Venus and Mercury

Jan Muller Netherlandish
After Bartholomeus Spranger Netherlandish

Not on view

Between 1597 and 1606, Jan Muller made a group of large-scale engravings after Bartholomeus Spranger, the court painter to Emperor Rudolf II. As in the present work all were mythological subjects with erotic themes or overtones, and Muller used a dynamically swelling and tapering line to capture the mannered poses and exaggerated musculature of Spranger’s subjects. Sometimes the patterns of the dense hatching take over, almost obscuring the physical presence, as is here on Venus’s buttocks and that of the cupid standing beside her.

Naturally Venus, the goddess of love, is often the subject of these stories, but she is usually coupled with Mars, the god of war. Here, instead, she is involved with Mercury, who lounges back on a chair, wrapping his arm around her, while she rests her knee on his thigh. Three small cupids encourage the couple, one pulling out a curtain to hide them, a grabbing Mercury’s caduceus – his herald’s wand – and the third hiding behind Venus but flourishing one of the magical arrows of love. Mercury, with his winged sandals and helmet, is the messenger to the gods and also the god of eloquence and patron of thieves. According to the inscription below, he is exercising those traits to steal Venus’s love.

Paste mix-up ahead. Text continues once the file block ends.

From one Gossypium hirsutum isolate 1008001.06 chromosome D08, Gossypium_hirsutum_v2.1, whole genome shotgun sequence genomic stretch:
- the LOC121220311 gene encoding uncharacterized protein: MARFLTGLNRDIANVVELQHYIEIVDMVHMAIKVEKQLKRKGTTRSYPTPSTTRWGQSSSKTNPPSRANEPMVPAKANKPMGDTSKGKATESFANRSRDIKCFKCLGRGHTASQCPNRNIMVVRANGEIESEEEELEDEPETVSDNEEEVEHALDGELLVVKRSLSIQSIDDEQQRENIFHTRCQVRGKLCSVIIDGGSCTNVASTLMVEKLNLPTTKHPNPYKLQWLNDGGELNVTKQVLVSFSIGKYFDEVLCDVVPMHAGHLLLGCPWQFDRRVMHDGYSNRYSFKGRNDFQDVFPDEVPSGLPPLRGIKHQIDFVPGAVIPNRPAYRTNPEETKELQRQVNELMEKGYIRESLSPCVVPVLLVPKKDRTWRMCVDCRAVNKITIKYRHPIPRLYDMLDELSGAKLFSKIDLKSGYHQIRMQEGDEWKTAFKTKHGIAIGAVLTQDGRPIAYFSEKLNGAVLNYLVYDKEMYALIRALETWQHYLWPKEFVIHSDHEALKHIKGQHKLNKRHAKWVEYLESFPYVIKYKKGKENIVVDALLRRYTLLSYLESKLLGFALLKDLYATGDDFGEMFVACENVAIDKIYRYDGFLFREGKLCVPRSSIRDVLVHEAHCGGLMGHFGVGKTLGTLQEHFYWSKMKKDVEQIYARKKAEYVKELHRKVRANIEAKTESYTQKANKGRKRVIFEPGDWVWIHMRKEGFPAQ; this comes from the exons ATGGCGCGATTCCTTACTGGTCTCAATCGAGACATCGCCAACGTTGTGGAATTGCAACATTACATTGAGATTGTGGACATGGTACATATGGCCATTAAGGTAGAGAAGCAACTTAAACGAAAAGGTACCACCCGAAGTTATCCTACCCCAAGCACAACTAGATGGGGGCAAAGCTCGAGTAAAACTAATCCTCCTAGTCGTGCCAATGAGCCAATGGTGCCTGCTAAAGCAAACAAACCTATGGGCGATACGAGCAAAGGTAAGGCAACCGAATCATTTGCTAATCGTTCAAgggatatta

Venus and Mercury, Jan Muller (Netherlandish, Amsterdam 1571–1628 Amsterdam), Engraving

Due to rights restrictions, this image cannot be enlarged, viewed at full screen, or downloaded.

Open Access

As part of the Met's Open Access policy, you can freely copy, modify and distribute this image, even for commercial purposes.


Public domain data for this object can also be accessed using the Met's Open Access API.